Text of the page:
By CRISTINA JANNEY
Students from Hays High volunteered Tuesday night for the annual Trick-Or-Treat So Others Can Eat because they know what it means to be in need.
Mercedes Nuss, a HHS senior, said when she lived with her mother, her family regularly came to Community Assistance Center for food. The family also received help during the Thanksgiving and Christmas holidays.
“It helped out a lot because we didn’t have the money to provide for our family like we wish we would have,” she said. “They helped us a lot, so it feels good to pay it forward and help others who are in the situation I was when I was a kid.”
Nuss collected food door to door for the CAC with fellow students in the HHS JAG-K program. JAG-K helps students who have risk factors that could contribute to them not graduating from high school.
“It is really comforting to know that people care about it as much as they do,” Nuss said of the food drive. “I know when I was a kid, it helped out a lot. It meant a lot to me and my family.”
JAG-K sophomore Ashton Herrman’s family also used a food bank when he was younger.
He said he volunteered, “because we lived in Colby, and we were really poor. We had to go to a friend’s house for hot water. We did [use the food bank]. Now that we are doing better with money, I feel it should be my job, because I have been through it to know how much this helps people.”
“This place is really beautiful. I am really glad the community cares for this. It just warms my heart.”
Twenty-seven organizations collected food across the city. Some of these included Girl Scouts, Boy Scouts, 4-H, FHSU groups and church groups. HHS DECA students, Lions Club, CAC volunteers and church group volunteers helped sort food at the CAC.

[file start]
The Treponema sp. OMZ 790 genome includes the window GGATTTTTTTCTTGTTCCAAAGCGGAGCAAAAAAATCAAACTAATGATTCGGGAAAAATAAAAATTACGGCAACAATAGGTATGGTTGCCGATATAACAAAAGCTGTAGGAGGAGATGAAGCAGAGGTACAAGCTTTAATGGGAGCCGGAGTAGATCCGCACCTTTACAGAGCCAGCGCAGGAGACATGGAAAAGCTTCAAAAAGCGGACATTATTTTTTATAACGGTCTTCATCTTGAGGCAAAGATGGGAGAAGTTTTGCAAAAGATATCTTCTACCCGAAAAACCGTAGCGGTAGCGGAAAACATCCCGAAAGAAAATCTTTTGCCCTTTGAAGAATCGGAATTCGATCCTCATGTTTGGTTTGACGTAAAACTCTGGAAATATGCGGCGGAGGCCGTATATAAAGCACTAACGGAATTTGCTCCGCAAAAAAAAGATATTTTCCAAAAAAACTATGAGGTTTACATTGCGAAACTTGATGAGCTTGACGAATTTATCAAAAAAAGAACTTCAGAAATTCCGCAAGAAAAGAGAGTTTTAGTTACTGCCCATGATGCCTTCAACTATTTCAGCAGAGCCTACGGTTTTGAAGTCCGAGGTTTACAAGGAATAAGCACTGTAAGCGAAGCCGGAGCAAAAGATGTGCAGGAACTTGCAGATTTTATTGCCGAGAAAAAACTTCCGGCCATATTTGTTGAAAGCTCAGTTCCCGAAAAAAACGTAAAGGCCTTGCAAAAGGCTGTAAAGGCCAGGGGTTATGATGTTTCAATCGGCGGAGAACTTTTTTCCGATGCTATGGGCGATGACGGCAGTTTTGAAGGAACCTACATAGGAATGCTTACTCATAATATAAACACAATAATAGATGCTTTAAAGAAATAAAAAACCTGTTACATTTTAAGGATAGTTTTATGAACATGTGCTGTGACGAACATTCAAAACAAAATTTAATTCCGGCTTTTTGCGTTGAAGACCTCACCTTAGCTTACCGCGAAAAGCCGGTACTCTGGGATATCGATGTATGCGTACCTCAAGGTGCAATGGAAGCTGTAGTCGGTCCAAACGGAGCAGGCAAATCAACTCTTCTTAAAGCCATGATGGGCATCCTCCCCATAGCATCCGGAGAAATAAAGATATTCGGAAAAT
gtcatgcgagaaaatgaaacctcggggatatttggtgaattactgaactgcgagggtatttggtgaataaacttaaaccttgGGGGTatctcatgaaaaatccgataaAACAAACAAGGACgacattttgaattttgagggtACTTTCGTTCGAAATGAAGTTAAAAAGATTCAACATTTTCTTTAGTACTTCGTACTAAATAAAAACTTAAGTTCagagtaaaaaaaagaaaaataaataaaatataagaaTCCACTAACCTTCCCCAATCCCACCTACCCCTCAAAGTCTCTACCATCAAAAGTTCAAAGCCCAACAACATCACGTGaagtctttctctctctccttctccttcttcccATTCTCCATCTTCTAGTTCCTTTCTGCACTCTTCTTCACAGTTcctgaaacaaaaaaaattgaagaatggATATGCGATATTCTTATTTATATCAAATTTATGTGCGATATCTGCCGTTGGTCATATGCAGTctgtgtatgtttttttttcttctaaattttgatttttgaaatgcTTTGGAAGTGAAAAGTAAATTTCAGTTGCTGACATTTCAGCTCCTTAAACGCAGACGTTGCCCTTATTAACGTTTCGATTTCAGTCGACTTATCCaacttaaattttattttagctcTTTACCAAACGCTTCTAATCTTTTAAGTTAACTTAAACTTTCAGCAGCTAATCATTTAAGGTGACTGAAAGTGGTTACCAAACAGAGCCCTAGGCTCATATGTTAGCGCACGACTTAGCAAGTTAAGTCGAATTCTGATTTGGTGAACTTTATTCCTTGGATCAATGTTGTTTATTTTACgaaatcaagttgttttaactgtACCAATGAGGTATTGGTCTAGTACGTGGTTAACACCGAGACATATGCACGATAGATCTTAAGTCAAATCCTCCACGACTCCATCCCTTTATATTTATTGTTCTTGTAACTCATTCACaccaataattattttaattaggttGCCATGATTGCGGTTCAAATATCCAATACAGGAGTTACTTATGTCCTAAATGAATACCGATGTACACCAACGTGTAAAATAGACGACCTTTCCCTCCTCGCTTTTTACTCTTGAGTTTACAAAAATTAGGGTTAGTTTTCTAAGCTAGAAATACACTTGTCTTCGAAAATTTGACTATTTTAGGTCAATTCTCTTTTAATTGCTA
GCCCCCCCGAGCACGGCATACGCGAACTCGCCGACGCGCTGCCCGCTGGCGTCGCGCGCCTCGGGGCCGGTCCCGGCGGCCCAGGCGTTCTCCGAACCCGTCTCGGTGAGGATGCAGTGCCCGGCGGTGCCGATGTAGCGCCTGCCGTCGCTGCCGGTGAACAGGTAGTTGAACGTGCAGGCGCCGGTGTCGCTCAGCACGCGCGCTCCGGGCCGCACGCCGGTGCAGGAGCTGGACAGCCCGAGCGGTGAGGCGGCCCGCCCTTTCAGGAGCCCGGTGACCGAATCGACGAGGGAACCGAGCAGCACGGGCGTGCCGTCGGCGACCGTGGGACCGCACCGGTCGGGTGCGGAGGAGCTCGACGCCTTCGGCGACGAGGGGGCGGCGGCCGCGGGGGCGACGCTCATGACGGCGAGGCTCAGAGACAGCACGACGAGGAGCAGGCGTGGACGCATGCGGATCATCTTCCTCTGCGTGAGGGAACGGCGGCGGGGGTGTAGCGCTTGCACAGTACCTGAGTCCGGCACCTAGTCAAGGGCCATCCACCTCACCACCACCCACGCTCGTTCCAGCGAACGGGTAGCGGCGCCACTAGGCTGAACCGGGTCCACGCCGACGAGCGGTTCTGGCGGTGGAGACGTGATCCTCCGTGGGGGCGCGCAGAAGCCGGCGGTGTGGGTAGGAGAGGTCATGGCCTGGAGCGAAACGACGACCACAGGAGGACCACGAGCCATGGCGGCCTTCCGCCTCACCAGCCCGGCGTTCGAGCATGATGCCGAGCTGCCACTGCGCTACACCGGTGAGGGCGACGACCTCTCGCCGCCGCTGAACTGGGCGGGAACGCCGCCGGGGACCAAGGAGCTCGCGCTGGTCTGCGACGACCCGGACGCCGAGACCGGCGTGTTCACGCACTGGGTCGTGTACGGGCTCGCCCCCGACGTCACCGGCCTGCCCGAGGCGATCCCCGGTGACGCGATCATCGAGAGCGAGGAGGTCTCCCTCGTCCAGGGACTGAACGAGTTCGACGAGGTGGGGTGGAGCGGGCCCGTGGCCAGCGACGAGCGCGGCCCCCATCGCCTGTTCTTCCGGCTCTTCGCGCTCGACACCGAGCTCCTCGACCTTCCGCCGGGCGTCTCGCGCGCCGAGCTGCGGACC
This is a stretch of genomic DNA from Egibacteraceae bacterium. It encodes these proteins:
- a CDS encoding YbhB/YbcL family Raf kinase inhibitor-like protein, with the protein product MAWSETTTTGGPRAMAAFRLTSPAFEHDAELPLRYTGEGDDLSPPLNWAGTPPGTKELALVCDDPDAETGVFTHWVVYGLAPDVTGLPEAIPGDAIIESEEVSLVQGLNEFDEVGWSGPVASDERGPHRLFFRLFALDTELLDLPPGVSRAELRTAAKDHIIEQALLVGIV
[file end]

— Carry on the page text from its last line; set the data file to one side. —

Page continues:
Theresa Hill, CAC co-director, said the pre-Halloween food drive is the largest donation event of the year. The food bank shelves were bare leading up to the event, and the center was using monetary donations to fill food needs.
The CAC serves about 5,500 people annually. Between 80 and 100 families receive food from the CAC monthly.
Last year the food drive brought in about 16,000 food items. Organizers were hoping for about 20,000 items this year. The CAC also accepts cash donations during the event.
Shaina Prough is the sponsor for HHS DECA, which helps organize the event. She said Tuesday night collections were looking good. Warm weather seemed to be aiding in collection.
53-year-old Bonnie Werth’s involvement with TOTSOCE goes back to the beginning of the event in 1983, when she and her sister, Connie Haselhorst, began collecting food. The sisters helped make the school-sponsored event through DECA in 1985.
As the food cans clanked and piles of incoming food grew, Werth said watching the event was an “Aha moment.”
“This has really grown to be more than just people from the high school doing it,” she said. “They are seeing the need for having canned good and how it is really benefiting a lot of needy families and people who need help.
“It makes me teary-eyed. It makes me excited to know a lot of people benefit from something that started small and got larger.”
Not only has Werth been participating since the program’s inceptions, she is passing on a passion for giving and volunteerism to younger generations through 4-H and her grandchildren. She collected Tuesday with the Big Creek Astro 4-H Club.
“Giving of your time is what is most important—selflessness,” she said, “and teaching them sometimes we need to take time out of our day, even if it busy, to give something to somebody else.”
She added, “I am just in awe of how many volunteers help now with getting the canned goods moved for the Community Assistance Center.”
The CAC will continue to receive food through this week, so Hill said she didn’t anticipate having a total on food collected through the event until Monday. The CAC hopes the food collected this week will last until the next major food drive sponsored by mail carriers over the Mother’s Day weekend. The food collected during TOTSOCE is also used in the CAC’s annual holiday food baskets.